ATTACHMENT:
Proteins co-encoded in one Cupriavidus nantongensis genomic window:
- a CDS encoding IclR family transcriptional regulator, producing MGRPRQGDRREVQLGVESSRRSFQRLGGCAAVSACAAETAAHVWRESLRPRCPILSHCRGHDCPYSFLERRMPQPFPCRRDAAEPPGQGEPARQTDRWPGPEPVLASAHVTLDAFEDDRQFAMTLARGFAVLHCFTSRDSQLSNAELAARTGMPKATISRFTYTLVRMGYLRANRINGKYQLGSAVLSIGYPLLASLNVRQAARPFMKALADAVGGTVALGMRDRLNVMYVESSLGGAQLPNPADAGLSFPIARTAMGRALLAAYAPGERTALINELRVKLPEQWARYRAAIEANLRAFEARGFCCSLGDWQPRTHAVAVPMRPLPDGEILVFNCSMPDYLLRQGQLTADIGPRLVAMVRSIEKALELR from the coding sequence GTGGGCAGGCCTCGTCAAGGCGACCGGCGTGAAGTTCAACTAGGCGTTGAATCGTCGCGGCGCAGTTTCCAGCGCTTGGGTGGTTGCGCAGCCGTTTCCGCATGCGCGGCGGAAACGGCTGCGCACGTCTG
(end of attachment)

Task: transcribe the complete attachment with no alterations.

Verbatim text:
Proteins co-encoded in one Cupriavidus nantongensis genomic window:
- a CDS encoding IclR family transcriptional regulator, producing MGRPRQGDRREVQLGVESSRRSFQRLGGCAAVSACAAETAAHVWRESLRPRCPILSHCRGHDCPYSFLERRMPQPFPCRRDAAEPPGQGEPARQTDRWPGPEPVLASAHVTLDAFEDDRQFAMTLARGFAVLHCFTSRDSQLSNAELAARTGMPKATISRFTYTLVRMGYLRANRINGKYQLGSAVLSIGYPLLASLNVRQAARPFMKALADAVGGTVALGMRDRLNVMYVESSLGGAQLPNPADAGLSFPIARTAMGRALLAAYAPGERTALINELRVKLPEQWARYRAAIEANLRAFEARGFCCSLGDWQPRTHAVAVPMRPLPDGEILVFNCSMPDYLLRQGQLTADIGPRLVAMVRSIEKALELR from the coding sequence GTGGGCAGGCCTCGTCAAGGCGACCGGCGTGAAGTTCAACTAGGCGTTGAATCGTCGCGGCGCAGTTTCCAGCGCTTGGGTGGTTGCGCAGCCGTTTCCGCATGCGCGGCGGAAACGGCTGCGCACGTCTG